LAST month, the Health Issues Centre displayed a life-like model of a dying elderly woman in a hospital bed on Melbourne’s Southbank.
The project’s aim was to encourage Australians to have a discussion about improving end-of-life care.
“Our research has shown that people are in denial about what’s going to come ahead,” project co-ordinator and senior policy advisor at HIC, Zoe Austin-Crowe said.
“One of our worries is that people have become complacent in thinking that voluntary assisted dying will be available to them.”
Bioethicist Fr Kevin McGovern is an authority on the ethical implications of euthanasia and end-of-life care.
“When you’re talking about end-of-life choices, one of the things you talk with people about is, ‘What is most important to you’?” Fr McGovern said.
“It’s surprising how few people say, ‘What’s most important for me is to go to the hospital every other day and spend four hours waiting around for a doctor’.
“That’s an important thing to establish – what’s most important to the person?
“A person who’s in their late 80s whose had a good life may well say, ‘The treatment you’re proposing is too burdensome for me’; but another person who’s a young mother (with) two young children might say, ‘Every day I have with my children is so precious to me and I’m prepared to try this hard treatment just in the hope that it gives me a few more months of life’.
“So the person decides.
“It’s not a medical judgement it’s a personal judgement.
“The Church’s teaching, which is a realist teaching, recognises that we aren’t all heroes.
“If something’s just going to be too hard, we’re able to refuse it and instead look to modes of treatments that look towards maximising the person’s quality of life to make sure that the person is in as good a condition as they can be.
“The Church uses what is really the traditional distinction in western medicine between what we sometimes call ordinary and extraordinary means.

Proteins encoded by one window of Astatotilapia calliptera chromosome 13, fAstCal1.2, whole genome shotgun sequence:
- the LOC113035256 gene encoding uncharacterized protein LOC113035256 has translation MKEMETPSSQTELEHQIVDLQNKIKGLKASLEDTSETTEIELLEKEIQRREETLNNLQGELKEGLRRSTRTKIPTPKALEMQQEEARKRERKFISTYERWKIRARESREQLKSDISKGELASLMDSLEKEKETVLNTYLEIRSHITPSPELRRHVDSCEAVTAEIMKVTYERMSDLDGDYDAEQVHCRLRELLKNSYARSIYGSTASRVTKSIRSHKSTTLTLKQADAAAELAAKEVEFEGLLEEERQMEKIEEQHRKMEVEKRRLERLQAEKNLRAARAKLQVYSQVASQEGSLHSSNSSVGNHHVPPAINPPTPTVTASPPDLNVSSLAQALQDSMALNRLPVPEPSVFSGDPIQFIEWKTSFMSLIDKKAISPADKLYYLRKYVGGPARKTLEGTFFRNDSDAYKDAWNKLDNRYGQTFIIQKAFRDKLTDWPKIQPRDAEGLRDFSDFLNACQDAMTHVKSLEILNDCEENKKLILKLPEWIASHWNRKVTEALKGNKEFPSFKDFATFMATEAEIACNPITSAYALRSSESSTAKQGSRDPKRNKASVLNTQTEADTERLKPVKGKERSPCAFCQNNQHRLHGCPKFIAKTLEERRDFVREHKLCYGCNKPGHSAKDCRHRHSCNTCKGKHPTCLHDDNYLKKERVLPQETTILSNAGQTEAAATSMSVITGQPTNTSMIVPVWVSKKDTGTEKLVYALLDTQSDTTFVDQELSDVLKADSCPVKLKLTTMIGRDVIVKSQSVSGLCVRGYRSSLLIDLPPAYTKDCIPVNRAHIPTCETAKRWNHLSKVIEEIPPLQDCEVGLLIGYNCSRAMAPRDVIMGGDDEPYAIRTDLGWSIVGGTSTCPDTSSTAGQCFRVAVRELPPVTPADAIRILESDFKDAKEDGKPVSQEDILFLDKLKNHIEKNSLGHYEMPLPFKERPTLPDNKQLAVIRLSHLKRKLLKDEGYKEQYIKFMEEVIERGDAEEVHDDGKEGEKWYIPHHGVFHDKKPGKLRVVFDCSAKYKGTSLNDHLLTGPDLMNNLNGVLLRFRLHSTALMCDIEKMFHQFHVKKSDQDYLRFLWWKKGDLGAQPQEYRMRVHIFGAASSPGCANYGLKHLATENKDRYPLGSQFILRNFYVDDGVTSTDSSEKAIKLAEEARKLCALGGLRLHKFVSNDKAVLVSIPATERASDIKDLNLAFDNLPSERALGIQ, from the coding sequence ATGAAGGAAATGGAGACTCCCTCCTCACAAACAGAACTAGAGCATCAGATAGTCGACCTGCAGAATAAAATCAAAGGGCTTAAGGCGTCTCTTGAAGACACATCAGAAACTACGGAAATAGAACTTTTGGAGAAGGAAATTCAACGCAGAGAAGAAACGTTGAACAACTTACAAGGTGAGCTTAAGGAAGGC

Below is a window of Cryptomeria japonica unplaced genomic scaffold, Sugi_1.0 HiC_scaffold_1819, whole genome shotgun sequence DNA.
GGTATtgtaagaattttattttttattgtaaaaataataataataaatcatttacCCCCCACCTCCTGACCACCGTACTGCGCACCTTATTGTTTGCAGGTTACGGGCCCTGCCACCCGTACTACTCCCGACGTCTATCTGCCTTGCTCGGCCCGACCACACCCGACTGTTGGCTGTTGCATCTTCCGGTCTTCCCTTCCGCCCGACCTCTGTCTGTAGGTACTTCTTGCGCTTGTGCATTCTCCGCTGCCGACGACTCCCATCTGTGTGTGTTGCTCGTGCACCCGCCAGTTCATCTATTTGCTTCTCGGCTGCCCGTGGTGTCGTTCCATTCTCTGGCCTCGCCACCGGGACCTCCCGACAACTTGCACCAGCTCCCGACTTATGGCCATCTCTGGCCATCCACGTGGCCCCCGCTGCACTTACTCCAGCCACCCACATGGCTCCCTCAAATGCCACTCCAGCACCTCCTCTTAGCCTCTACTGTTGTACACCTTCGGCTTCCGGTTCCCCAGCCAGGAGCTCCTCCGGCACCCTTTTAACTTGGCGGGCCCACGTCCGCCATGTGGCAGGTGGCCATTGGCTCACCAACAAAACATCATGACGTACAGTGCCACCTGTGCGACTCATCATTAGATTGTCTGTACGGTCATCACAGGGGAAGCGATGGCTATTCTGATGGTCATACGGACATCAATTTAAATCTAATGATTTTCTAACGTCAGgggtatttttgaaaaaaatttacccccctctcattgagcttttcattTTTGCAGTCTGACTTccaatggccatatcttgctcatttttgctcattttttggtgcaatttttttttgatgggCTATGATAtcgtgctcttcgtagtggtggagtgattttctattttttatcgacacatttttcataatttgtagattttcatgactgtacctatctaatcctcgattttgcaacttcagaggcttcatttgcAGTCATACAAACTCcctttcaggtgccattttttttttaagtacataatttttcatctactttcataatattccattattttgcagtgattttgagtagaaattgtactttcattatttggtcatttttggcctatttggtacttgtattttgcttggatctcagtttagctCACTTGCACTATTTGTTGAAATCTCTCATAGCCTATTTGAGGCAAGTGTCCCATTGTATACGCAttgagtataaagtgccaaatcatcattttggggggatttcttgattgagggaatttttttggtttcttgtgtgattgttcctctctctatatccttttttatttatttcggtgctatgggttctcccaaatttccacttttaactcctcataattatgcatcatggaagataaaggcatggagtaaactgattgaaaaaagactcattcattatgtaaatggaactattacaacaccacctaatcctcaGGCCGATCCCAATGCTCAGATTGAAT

“The Church says we’re required to use the ordinary means of preserving life, but we’re not required to use the extraordinary means.
“If someone was otherwise in good health but they needed to take a tablet each day to keep themselves alive and if they didn’t take that tablet they would die in a couple of days, then the Church would say that’s an ordinary means of preserving life.
“It’s effective and it’s not overly burdensome to take a tablet, so someone should reasonably do that.
“Something being extraordinary means that it’s reasonably unlikely to bring about any good results. The word they use for it is ‘futile’.
“It does come down to a point in medicine sometimes where they say ‘This is probably the last treatment option we can think of, it hasn’t got a great chance of succeeding and it’s going to make you really sick and really uncomfortable’.
“In those circumstances someone might say, ‘Listen, I don’t think I want that treatment’.
“I always say to Catholic people, if the treatment is futile it can be refused.”
Fr McGovern said there were often misconceptions about palliative care.
“Sometimes when people hear ‘palliative care’ they think it means end-of-life care; they think palliative care is just for the last couple of weeks of life.
“It’s not – it could be for years, and it could be in conjunction with treatment that’s trying to cure the person.
“It’s any treatment where the focus is on managing distressing symptoms and working with the person so that they enjoy the best quality of life.
“Catholic Health and aged-care has invested significantly in palliative care – certainly in the early days of running and setting up palliative care in Australia.
“The reality is that access to palliative care is very patchy.
“In the big cities you’ll probably be able to find adequate palliative care, but you may have to struggle a bit depending on who your access points are.”